Staying Together For The Pets
Many pet owners treat their pets as if they are their own children, whether it be a dog, cat, turtle or gerbil. For these owners, the pet is an integral part of the family. But owner beware, the pet that you love and cherish on can easily be taken away from you in an instant if you are involved in a nasty divorce. Divorce Attorney Silvana Roso has the information you should know.
How Many Cats Do You Own?
Residents in Wellington, Kansas now have a limit on the number of their feline friends. As of January 1st, households in Wellington can only have a total of four cats. In order to cut down on the number of homeless cats the town has also required that newly adopted cats be spayed or neutered.
Hamster Association Eats Words
The folks at the California Hamster Association are taking back their comments about Justin Bieber. Last month the organization accused the star of animal cruelty after he handed off his pet hamster, named PAC, to a screaming fan while leaving a concert.
Taking Great Pictures of Your Pet
The Pawtographer Robert Semrow has a thing for taking cool pics with pets. In fact, he makes a living dressing up dogs (and cats) for photo shoots. He has tips to make it easier to photograph your furry-friend.
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Animal Radio® Show #684
Trainer Teaches Dogs To Drive
You may have seen the viral video of the rescue dogs that were taught to drive a retrofitted Mini-Cooper. Their trainer, Mike Vette of New Zealand is our special guest with tips how you can train your dog to do cool tricks.
Dog Tarot Cards
Whether you take it seriously, or as a novelty, there is no denying the best-selling success of the Dog Tarot Cards. Creator Heidi Schulman shares her inspiration and helps you understand why Fido insists on rolling in dead stuff.
Low-Income Pet Food
Elizabeth DeMasellis' family is like many living paycheck to paycheck. Sometimes, when money gets tight, food for the family's furry friend is stretched a little, or she gets a hot dog. That is, until three months ago, when the 30-year-old Milford mother of three learned she could get dog food at Community Sharing Outreach Center. "I wouldn't get rid of her just because we couldn't afford to feed her. It's like getting rid of one of your kids," says DeMasellis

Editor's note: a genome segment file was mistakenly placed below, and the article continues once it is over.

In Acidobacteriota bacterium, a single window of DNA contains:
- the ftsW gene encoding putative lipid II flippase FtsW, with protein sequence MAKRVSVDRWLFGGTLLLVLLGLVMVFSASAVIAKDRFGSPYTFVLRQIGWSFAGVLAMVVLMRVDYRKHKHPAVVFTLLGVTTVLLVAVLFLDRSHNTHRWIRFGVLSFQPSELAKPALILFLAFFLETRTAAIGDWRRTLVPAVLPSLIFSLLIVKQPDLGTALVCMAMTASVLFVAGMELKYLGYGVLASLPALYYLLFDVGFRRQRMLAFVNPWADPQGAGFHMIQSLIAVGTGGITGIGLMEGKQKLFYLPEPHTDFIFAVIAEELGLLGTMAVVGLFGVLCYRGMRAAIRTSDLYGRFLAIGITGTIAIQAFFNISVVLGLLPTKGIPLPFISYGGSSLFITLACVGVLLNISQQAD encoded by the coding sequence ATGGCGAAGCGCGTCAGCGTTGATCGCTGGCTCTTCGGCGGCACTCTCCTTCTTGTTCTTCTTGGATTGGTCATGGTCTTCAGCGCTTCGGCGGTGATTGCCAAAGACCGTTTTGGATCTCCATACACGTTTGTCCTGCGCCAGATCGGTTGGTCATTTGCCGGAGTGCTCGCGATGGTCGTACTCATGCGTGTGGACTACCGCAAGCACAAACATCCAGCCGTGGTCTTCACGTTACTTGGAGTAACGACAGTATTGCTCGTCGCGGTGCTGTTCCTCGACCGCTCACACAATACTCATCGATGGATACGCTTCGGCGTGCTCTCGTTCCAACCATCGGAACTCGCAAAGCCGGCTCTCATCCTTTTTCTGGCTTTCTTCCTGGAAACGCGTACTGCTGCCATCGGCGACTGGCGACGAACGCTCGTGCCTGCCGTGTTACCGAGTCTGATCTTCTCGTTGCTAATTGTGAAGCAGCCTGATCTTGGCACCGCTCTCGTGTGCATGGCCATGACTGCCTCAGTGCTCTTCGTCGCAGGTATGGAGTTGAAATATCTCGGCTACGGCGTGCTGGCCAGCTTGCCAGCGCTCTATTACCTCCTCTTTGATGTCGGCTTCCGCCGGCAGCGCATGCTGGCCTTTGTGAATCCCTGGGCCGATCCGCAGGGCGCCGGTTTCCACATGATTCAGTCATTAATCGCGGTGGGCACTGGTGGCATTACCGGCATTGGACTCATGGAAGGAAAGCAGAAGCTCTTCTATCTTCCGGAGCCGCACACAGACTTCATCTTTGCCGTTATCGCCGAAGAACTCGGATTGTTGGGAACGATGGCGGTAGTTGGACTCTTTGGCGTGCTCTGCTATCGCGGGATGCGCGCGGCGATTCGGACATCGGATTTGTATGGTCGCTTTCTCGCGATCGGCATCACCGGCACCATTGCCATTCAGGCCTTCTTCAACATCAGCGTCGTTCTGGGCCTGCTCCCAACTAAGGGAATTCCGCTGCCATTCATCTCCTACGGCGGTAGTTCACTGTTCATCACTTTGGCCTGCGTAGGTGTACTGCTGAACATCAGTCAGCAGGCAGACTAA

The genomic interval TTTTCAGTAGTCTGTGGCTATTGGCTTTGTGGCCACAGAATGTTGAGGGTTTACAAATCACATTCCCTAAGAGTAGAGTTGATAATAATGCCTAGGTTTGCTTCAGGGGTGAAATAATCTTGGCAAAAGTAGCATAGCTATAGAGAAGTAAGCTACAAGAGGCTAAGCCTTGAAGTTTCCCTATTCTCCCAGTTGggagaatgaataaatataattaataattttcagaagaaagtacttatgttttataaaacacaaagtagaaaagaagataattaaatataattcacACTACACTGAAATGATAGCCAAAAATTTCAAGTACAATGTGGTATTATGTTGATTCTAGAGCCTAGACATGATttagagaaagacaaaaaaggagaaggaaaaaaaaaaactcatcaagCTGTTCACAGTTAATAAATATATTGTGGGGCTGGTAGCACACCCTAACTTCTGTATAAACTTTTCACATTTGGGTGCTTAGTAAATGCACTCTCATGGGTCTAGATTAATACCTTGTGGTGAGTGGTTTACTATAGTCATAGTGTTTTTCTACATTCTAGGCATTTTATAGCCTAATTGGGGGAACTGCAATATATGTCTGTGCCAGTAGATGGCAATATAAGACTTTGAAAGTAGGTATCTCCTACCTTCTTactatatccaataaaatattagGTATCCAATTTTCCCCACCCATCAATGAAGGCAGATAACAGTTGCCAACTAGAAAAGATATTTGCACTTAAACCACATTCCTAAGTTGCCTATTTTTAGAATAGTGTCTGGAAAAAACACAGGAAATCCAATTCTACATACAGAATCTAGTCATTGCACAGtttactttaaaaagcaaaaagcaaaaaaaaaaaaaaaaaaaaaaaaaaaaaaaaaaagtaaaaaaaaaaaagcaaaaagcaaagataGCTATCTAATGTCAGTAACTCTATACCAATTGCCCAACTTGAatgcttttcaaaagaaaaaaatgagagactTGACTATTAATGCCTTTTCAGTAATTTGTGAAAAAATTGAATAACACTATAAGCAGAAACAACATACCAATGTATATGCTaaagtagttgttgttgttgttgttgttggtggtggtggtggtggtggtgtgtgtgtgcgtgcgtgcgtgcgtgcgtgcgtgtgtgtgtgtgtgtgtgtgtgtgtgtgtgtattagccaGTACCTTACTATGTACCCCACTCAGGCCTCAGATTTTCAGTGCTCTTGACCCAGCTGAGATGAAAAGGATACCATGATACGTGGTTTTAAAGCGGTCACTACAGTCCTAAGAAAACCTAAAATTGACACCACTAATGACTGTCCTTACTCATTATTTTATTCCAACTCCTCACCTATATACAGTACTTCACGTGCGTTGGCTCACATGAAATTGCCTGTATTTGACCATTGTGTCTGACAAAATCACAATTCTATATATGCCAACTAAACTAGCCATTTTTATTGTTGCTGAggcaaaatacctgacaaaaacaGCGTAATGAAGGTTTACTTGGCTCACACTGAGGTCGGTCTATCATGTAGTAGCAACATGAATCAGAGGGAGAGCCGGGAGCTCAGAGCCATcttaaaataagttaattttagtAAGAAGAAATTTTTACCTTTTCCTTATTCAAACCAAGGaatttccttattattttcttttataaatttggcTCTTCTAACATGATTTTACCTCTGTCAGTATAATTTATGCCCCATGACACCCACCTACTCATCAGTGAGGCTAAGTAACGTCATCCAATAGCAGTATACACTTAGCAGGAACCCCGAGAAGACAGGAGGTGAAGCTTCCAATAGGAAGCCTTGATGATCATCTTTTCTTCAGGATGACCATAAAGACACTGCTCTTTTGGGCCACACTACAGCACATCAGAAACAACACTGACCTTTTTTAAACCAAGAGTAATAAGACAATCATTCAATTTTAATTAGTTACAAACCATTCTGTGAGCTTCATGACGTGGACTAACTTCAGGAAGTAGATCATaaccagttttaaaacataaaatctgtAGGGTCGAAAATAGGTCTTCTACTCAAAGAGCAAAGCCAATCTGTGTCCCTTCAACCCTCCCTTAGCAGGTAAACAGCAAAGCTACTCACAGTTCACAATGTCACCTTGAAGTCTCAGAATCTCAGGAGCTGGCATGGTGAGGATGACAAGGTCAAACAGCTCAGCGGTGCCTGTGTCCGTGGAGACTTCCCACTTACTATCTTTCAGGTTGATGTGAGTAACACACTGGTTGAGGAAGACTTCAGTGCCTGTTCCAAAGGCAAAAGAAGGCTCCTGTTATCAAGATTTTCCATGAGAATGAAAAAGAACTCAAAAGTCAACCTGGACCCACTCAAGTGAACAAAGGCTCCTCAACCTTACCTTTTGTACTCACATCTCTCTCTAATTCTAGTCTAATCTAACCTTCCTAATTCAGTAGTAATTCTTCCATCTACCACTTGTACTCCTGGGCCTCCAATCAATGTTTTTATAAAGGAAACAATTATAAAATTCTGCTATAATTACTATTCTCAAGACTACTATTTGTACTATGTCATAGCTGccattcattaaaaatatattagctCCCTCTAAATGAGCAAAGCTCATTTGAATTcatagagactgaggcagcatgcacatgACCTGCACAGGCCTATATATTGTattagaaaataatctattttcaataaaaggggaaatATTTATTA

Katherine Heigl Tucks Her Pets In At Night
Bedtime at Katherine Heigl's house can take a while. As a mom of two daughters and seven other kids of the four-legged variety, she likes to give each one special attention. The Emmy Award winner says first she tucks in her girls, 4-year-old Naleigh and baby Adalaide, who turns 1 in April. Then she takes her seven dogs through their own nighttime ritual.
Parrots Have Personal Taste In Music
It turns out that parrots are choosy about their music. Scientists have discovered that parrots have personal tastes in music. Dr. Franck Peron of the University of Lincoln, who headed the study, says that both birds enjoyed rock and folk music from such artists as U2, UB40 and Joan Baez. They even got into the music, bobbing their heads and squawking as if they were singing along.
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Ask the Animal Radio® Dream Team
Listen to Animal Radio® LIVE every Saturday at noon eastern and Sundays at 5pm eastern on XM ch. 166 (America's Talk) or on any of the 102 AM-FM radio stations. Call with your questions toll-free 1-866-405-8405 or email yourvoice@AnimalRadio.com
Gerald K: I have a diabetic minpin 13 years old full of energy and was wondering what kind of treats I can give him homemade or store bought?
Dr. Debbie: Hi Gerald! The general guideline with giving treats to diabetic pets is to only offer treat foods if your pet is well regulated with current insulin and diet. It isn't advised to throw treats into the mix otherwise, since any new food item can impact his diabetic control.
In general diabetic dogs should only be fed low fat treats with limiting calories fed with treats to under 10% of the daily intake. (If daily calories intake is 500kcal/day, then no more than 50 calories allotted to treat items.) Watch out for jerky treats, edible chew bones, and feeding table scraps...all are BAD treat choices for diabetic dogs. Many of these are high calorie or high fat options not appropriate for your little guys health.
Good options include low fat biscuit style treats made for overweight or senior pets...or those appropriate human foods treats including low calorie options like green beans, baby carrots or rice cakes.
Best wishes on your Minpin friend!
Copper in Food
Bettina: Hi Everybody! I love your show! I listen to it on iTunes. My question is: is it true that terriers are not supposed to have any liver treats because they can accumulate excessive amounts of copper in their livers and that will make them sick? I recently got some bison liver and would love to make some liver treats for my 8 month old Jack Russell Terrier, but not if it will make him sick.
Dr. Debbie: Hello Bettina! Thanks for tuning in to the show. I love that you are a proactive pet owner and interested in what to feed/not to feed to keep your JRT healthy! Preventative care is always worth the effort!